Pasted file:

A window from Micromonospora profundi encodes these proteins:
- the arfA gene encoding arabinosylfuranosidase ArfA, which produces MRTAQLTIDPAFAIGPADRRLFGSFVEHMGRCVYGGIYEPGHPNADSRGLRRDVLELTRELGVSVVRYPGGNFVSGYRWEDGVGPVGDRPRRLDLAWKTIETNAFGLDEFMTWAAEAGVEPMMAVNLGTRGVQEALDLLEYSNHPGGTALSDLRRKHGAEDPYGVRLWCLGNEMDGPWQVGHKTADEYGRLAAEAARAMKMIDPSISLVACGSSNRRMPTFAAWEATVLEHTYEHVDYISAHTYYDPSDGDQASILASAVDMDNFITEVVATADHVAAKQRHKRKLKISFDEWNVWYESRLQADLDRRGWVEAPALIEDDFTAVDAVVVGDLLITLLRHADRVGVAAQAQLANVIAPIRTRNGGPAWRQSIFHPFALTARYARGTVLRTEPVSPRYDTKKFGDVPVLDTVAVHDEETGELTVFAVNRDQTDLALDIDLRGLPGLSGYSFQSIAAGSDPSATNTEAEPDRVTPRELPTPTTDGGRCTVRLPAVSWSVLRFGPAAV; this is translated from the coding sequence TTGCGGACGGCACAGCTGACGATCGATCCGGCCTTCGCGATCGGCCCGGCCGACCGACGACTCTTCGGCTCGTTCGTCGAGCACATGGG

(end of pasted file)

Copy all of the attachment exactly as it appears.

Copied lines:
A window from Micromonospora profundi encodes these proteins:
- the arfA gene encoding arabinosylfuranosidase ArfA, which produces MRTAQLTIDPAFAIGPADRRLFGSFVEHMGRCVYGGIYEPGHPNADSRGLRRDVLELTRELGVSVVRYPGGNFVSGYRWEDGVGPVGDRPRRLDLAWKTIETNAFGLDEFMTWAAEAGVEPMMAVNLGTRGVQEALDLLEYSNHPGGTALSDLRRKHGAEDPYGVRLWCLGNEMDGPWQVGHKTADEYGRLAAEAARAMKMIDPSISLVACGSSNRRMPTFAAWEATVLEHTYEHVDYISAHTYYDPSDGDQASILASAVDMDNFITEVVATADHVAAKQRHKRKLKISFDEWNVWYESRLQADLDRRGWVEAPALIEDDFTAVDAVVVGDLLITLLRHADRVGVAAQAQLANVIAPIRTRNGGPAWRQSIFHPFALTARYARGTVLRTEPVSPRYDTKKFGDVPVLDTVAVHDEETGELTVFAVNRDQTDLALDIDLRGLPGLSGYSFQSIAAGSDPSATNTEAEPDRVTPRELPTPTTDGGRCTVRLPAVSWSVLRFGPAAV; this is translated from the coding sequence TTGCGGACGGCACAGCTGACGATCGATCCGGCCTTCGCGATCGGCCCGGCCGACCGACGACTCTTCGGCTCGTTCGTCGAGCACATGGG